FOCUS ON: The Truth (and all it’s consequences)

Andrew Blaker goes in depth on the original series finale, now Season 9 finale ‘The Truth’…


‘The Truth’ brought to an end a landmark sci-fi TV series but was tasked with the impossible task of satisfactorily concluding nine years of uber-convoluted mythology, as well as propelling Mulder and Scully into the future, when the question of whether we’d ever again see them was very much unknown. It would, in fact, be six years before I Want to Believe hit theaters, and the series finale could very well have been the end for the beloved franchise.

Focusing on the final minutes of the episode, Mulder and Scully are last seen in a motel room in Roswell, New Mexico, echoing an intimate conversation the duo held in the pilot episode. Their fates are unknown: Mulder, and maybe Scully, are wanted by the FBI, and the toll their quest for the ever-elusive “truth” has taken on the duo—professionally and personally, including the “loss” of their son, William—is apparent. Their fates are left unresolved, but the viewer is nonetheless satisfied knowing they are reunited and protective of one another. Mulder’s final words, “maybe there’s hope,” have never sounded so wistful and promising.

But there are nearly 90 minutes before we get to that final scene. The series finale is not a perfect episode, but in this writer’s opinion does a solid job of summarizing the nine years of convoluted and at times oblique mythology that has consumed (and threatened) Mulder and Scully’s lives. For a significant chunk of the episode, it plays like a clip show, or “greatest hits” montage.


There are some solid moments throughout. Skinner finally gets a meaty role, cast as Mulder’s impromptu defense attorney. A.D. Kersh is thoroughly despicable for most of the episode, but proved himself a semi-decent guy by aiding in Mulder’s escape. And bringing many of the key players into the series finale to testify on Mulder’s behalf—Marita Covarrubias, Jeffrey Spender, Gibson Praise, and even Doggett and Reyes—while certainly adding credo to the “greatest hits” vibe, does hit on key aspect of the show’s history.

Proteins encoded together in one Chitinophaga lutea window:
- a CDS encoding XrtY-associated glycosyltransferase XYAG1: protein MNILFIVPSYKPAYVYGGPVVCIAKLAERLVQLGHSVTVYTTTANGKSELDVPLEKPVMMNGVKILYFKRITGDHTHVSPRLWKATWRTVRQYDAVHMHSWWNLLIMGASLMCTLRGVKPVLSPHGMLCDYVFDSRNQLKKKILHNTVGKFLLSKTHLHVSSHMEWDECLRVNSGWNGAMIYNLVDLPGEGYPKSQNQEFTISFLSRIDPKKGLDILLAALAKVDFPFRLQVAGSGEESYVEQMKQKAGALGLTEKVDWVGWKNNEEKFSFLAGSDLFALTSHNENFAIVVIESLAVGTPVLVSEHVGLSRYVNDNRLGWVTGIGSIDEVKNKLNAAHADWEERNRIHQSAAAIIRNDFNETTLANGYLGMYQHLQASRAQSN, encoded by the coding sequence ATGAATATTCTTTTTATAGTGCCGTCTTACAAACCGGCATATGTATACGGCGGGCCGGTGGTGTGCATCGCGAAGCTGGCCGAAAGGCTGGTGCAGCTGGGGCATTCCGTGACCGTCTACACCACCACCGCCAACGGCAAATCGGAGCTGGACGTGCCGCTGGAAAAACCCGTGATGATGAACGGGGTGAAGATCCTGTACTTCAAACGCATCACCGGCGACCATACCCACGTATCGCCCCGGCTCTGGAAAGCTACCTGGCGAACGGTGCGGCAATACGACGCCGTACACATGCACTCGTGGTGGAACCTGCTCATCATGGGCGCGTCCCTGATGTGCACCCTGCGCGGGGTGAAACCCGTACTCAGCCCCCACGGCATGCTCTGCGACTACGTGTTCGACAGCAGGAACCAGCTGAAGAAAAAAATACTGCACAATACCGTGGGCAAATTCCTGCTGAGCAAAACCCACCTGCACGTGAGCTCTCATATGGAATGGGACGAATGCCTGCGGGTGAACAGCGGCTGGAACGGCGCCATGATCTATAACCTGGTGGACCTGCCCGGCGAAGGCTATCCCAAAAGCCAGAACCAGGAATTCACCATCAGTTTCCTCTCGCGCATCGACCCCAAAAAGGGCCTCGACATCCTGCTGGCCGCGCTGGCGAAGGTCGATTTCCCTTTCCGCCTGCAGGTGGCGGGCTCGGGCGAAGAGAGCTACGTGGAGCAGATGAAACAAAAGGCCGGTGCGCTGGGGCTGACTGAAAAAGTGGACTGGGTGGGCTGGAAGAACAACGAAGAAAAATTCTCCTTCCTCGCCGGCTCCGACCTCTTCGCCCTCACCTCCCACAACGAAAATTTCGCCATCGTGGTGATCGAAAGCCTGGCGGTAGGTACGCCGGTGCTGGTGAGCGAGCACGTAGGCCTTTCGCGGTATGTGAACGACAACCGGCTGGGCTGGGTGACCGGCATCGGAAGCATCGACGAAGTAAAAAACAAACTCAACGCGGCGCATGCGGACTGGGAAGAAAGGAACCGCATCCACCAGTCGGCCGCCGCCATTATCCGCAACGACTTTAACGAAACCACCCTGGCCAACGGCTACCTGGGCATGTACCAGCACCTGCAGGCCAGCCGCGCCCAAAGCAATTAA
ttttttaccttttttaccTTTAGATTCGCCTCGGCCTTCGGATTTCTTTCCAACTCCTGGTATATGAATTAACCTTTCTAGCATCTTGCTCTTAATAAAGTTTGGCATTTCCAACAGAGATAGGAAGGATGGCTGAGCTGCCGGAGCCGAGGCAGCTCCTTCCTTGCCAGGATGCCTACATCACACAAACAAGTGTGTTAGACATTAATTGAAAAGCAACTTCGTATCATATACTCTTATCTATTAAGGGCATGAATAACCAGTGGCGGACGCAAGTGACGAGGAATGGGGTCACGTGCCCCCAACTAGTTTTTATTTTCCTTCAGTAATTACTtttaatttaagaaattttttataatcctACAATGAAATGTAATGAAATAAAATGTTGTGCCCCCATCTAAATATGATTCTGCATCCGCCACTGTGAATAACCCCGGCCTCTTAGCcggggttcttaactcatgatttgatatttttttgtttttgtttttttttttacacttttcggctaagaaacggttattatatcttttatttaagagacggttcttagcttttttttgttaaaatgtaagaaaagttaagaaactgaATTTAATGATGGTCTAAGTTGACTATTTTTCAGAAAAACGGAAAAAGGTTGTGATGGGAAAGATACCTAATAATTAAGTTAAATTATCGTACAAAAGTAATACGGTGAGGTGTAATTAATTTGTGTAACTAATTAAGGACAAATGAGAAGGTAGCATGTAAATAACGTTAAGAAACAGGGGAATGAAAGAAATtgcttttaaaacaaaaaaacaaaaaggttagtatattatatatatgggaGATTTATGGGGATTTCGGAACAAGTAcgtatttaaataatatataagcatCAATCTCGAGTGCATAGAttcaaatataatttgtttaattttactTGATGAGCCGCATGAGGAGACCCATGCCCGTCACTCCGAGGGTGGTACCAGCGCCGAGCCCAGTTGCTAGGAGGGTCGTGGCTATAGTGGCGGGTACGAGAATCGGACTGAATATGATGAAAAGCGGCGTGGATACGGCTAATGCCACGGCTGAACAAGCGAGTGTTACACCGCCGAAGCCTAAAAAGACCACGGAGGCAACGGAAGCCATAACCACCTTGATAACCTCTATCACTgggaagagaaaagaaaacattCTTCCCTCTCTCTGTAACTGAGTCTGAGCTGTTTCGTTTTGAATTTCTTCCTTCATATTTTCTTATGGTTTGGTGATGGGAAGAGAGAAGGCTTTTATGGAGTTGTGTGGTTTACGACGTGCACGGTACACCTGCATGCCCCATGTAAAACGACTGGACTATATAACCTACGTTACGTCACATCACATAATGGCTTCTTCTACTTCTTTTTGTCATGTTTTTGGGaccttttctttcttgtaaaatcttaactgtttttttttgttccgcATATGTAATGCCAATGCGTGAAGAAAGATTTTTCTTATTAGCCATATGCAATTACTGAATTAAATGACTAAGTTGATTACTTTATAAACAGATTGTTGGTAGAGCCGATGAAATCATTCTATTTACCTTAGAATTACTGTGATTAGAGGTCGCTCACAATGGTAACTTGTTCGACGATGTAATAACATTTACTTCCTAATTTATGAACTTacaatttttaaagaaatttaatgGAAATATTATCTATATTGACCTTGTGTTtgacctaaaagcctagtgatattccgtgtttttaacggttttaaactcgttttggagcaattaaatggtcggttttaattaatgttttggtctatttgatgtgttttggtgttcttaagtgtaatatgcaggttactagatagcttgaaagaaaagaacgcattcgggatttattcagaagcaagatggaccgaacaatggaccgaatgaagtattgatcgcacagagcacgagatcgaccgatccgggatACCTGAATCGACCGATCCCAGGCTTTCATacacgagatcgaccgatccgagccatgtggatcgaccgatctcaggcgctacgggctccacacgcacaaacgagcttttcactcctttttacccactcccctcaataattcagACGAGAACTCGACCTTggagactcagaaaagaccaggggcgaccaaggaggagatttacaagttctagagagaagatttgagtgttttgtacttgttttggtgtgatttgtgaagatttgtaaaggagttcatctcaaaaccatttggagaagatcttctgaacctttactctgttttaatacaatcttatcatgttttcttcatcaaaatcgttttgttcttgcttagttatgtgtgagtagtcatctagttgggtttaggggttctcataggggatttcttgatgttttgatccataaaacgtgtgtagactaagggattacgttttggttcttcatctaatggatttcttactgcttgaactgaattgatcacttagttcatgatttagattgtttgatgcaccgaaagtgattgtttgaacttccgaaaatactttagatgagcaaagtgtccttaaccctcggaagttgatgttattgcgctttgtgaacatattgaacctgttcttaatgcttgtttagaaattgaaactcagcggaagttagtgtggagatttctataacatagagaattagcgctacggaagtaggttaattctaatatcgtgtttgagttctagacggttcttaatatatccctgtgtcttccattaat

There are, however, plenty of disappointing moments throughout. First off, you can tell Chris Carter wrote it. The episode is chockful of the vague, pseudo-spiritual dialogue that weighed down the Chris Carter-penned episodes of Season 10 (‘Babylon’ anyone?) that really doesn’t reveal anything new in ‘The Truth’. Every one of Mulder’s witnesses are “discredited” with a simple question, and this is just sloppy, lazy writing on Chris Carter’s part. Yes, the FBI lies to protect itself. Nothing earth-shattering here. Mulder’s trial very much feels contrived and awfully desperate (which it was), but the way this plays in the series is a bit anticlimactic. Was anyone surprised Mulder was found guilty, and sentenced to death? Did we expect anything different? And what happened to Skinner and Kersh? Skinner’s called into a meeting between Kersh and Toothpick Man just after Mulder’s escape, but we don’t learn what was discussed. This is a pretty jarring thread to leave hanging.


Doggett and Reyes are not given any real closure, despite helping Mulder and Scully escape the abuelos. And the confrontation with CSM is a nice touch, and there really is no other way the series villain should have gone out. Did anyone really believe a tumble down the stairs would finish him?

Ultimately, the series finale is anti-climactic but faithful to the mytharc. Hardly the worst episode of the series, and certainly not among its greatest episodes. One small mercy here: a final scene filmed between Toothpick Man (Alan Dale), who was poised to become the new CSM, and a George W. Bush look-a-like, was cut and relegated to the DVD bonus features. Best decision Chris Carter made for the episode: it’s a cringe-worthy and completely pointless scene, trapping the finale in the geopolitical issues of the day, and would have completely usurped the great ending scene between Mulder and Scully.

You can follow Andrew on Twitter @andrewblaker620.


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